“Sometimes we have to do terrible things to survive…”
“Miss Bala” is based on the 2011 Spanish-language film of the same name and is directed by Catherine Hardwicke (“Twilight,” “Lords of Dogtown”). The film stars Gina Rodriguez as Gloria Fuentes (“Jane the Virgin”), Anthony Mackie (“Avengers: Infinity War”), Ismael Cruz Córdova (“Berlin Station,” “Ray Donovan”) as Lino and “Friday Night Lights” alum Matt Lauria as Brian. “Miss Bala” recently premiered to a welcoming Texan audience, courtesy of the Austin Film Society.
When her friend is captured, Gloria Fuentes (Rodriguez) is drawn into the dangerous and exciting world of cross-border crime. She must rely on her wits and strength to find her friend and make it out alive. In the process, Gloria discovers a power that she never knew she had.
At first glance, “Miss Bala” looks like any other big budget action adventure. It gets a bit more impressive when you learn that the entire production was shot in less than 40 days, with a budget coming in under $15 million. Not bad. Not bad, at all.
As an action film, in and of itself, “Miss Bala” is nothing to write home about. It’s good action. It’s entertaining action. It’s a formula and an execution that is familiar but done well.
As a female-led film, it’s doing something much more interesting.
Gina Rodriguez’s character, Gloria, is an intentional departure from the structure of the 2011 character she’s based on. The 2011 original was intended as a human embodiment of the violence in Mexico. This 2019 version of “Miss Bala” upholds Gloria as an inherently feminist character, centered on feminine rage and power.
Action is widely accepted as a genre dominated by traditional ideas of masculinity. What I find interesting about “Miss Bala” is how seamlessly feminine issues and portrayals are woven into this very masculine space, without straying from the traditional markers of the genre.
“Miss Bala” touches on the issue of sex trafficking and, by further extension, is a subtle commentary on the traditional power struggle of men in power and women being crushed and exploited under that ambition. The film finds itself set in traditionally feminine space: a beauty pageant is the center point of all action and moves in the plot.
Most importantly, in this hostile scene, Gloria’s ability to survive (and, eventually, to thrive) hinges entirely on her womanhood. Her male captors underestimate her, because they perceive her femininity as weakness. She is able to use her beauty to sway situations and to insert herself precisely where she needs to be.
This action heroine is not the sort of heroine where these traditional masculine traits are draped over a female form. Her femininity is a huge part of her heroism and strength.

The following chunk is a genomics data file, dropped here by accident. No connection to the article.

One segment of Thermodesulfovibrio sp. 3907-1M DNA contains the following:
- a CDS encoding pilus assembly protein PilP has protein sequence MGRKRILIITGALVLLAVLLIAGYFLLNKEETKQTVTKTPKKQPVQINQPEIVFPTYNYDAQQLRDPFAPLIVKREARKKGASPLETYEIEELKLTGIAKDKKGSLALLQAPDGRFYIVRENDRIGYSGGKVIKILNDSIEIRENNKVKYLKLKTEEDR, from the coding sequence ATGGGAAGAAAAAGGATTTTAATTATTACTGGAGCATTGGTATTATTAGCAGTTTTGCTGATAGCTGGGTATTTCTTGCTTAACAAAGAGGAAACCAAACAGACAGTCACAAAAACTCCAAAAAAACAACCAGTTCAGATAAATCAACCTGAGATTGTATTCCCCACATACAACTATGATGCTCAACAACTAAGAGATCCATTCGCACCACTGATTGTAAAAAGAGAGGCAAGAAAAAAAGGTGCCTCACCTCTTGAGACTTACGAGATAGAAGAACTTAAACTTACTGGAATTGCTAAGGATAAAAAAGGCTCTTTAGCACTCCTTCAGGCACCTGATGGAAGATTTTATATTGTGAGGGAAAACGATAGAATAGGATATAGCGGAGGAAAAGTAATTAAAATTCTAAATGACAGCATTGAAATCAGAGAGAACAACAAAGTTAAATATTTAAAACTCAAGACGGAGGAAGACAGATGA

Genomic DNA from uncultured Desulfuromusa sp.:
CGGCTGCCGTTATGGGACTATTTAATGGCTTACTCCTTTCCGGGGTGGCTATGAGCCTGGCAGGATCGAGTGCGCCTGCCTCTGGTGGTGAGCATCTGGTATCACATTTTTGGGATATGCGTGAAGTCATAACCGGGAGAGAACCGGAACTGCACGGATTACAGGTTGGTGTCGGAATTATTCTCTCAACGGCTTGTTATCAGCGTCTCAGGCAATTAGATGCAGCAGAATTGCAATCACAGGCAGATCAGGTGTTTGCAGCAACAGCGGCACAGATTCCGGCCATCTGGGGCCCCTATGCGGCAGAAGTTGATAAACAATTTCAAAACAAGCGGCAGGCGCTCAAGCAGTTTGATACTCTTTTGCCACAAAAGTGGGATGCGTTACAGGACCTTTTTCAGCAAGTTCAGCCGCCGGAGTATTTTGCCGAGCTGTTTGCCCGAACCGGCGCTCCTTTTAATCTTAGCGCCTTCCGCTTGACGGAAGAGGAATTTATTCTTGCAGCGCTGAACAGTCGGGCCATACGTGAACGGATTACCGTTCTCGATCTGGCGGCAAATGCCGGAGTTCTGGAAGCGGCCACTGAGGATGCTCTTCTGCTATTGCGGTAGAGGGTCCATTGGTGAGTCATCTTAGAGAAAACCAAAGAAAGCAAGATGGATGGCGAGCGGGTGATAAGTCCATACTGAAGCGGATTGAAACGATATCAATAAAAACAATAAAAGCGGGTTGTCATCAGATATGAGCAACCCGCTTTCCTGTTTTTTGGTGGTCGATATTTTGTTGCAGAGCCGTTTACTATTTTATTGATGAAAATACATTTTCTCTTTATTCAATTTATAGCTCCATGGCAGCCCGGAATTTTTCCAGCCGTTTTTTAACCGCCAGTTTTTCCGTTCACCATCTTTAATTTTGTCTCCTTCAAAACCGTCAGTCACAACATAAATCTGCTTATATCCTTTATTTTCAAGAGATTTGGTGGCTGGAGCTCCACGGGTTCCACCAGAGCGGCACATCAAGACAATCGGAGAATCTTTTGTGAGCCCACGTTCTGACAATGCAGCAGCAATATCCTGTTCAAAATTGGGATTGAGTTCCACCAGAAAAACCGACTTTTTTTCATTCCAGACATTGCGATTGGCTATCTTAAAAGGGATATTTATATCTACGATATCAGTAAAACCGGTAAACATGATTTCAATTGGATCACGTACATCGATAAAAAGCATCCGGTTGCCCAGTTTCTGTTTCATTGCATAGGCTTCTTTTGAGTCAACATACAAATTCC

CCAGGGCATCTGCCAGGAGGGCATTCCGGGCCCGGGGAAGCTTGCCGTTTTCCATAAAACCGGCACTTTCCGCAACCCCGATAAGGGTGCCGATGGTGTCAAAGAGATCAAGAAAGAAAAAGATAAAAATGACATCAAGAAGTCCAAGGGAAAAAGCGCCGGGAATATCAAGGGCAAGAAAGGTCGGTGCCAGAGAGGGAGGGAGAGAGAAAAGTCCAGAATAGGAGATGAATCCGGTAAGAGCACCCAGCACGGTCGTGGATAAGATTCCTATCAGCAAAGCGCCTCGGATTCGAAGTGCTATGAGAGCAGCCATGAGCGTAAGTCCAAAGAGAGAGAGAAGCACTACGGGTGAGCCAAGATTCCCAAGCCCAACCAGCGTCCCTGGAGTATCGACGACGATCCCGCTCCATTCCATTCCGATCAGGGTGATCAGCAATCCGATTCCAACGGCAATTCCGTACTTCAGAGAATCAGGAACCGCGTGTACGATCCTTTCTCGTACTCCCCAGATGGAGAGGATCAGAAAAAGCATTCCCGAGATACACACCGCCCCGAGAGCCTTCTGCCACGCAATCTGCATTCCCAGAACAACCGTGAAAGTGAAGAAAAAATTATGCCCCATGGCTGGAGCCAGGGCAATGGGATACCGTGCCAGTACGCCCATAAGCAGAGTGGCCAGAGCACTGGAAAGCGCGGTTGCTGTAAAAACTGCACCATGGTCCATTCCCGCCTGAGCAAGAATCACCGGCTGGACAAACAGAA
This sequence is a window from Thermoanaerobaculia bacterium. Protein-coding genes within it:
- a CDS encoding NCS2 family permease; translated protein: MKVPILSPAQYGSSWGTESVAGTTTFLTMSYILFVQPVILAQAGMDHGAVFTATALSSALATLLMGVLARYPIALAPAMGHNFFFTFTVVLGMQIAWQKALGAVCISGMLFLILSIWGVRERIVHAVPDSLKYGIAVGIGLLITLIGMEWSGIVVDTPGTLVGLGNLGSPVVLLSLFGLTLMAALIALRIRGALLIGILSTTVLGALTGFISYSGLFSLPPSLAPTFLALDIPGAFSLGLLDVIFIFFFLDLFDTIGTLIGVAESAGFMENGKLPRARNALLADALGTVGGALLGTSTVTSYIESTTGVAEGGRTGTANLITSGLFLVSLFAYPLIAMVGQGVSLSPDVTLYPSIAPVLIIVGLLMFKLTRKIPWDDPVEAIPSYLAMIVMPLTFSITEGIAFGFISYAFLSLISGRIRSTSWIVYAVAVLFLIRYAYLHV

This is a film that is best illustrated by its sum, rather than its parts. Of all the parts at play, Rodriguez’s performance is solid. She straddles that line of unsure captive and competent heroine very well and in a way that is believable.
That can be said for the entire film. “Miss Bala” is grounded in a sense of reality. Nothing feels too far-fetched or overreaching.
Maybe it’s the current political climate, maybe it’s that the cartel is to 2010s cinema that Islamic terrorists were to action in the 2000s, but movies about Mexican cartels have a way of getting too… cartel-ly? Not the case with “Miss Bala.” I can appreciate that this criminal organization was built more around relationships and specific goals than it was checking off certain items on a list of Things the Cartel Does.
Hardwicke is in fine form, on this one, and completely blows up the stereotype that action and women do not mix. That influence and her own experiences as a kickass female director are woven throughout the entire film and it’s definitely appreciated, by this critic.
My verdict on “Miss Bala?” It’s a fun watch.
It’s not rewriting the book, nor is it a stellar example of the action genre. What it is, is a great performance from a fabulous Latina actress that deftly navigates the subtle nuances of much larger conversations.
“Miss Bala” opens in theaters on February 1.
Caitlin is a lean, mean writing machine based in Austin, TX. Her love of film began when she was shown “Rosemary’s Baby” way too early in life. Bylines include The Financial Diet and Film Inquiry. Caitlin is a member of the Online Association of Female Film Critics and the Women Film Critics Circle.